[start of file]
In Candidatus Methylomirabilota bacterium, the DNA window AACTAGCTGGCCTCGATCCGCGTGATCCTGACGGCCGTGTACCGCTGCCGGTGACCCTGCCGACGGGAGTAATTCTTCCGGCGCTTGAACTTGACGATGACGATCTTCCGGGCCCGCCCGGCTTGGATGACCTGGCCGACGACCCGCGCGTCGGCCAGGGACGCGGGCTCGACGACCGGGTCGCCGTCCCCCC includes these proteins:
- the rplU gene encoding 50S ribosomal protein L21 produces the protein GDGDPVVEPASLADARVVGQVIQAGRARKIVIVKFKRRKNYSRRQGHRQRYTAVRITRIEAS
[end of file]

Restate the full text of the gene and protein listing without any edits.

In Candidatus Methylomirabilota bacterium, the DNA window AACTAGCTGGCCTCGATCCGCGTGATCCTGACGGCCGTGTACCGCTGCCGGTGACCCTGCCGACGGGAGTAATTCTTCCGGCGCTTGAACTTGACGATGACGATCTTCCGGGCCCGCCCGGCTTGGATGACCTGGCCGACGACCCGCGCGTCGGCCAGGGACGCGGGCTCGACGACCGGGTCGCCGTCCCCCC includes these proteins:
- the rplU gene encoding 50S ribosomal protein L21 produces the protein GDGDPVVEPASLADARVVGQVIQAGRARKIVIVKFKRRKNYSRRQGHRQRYTAVRITRIEAS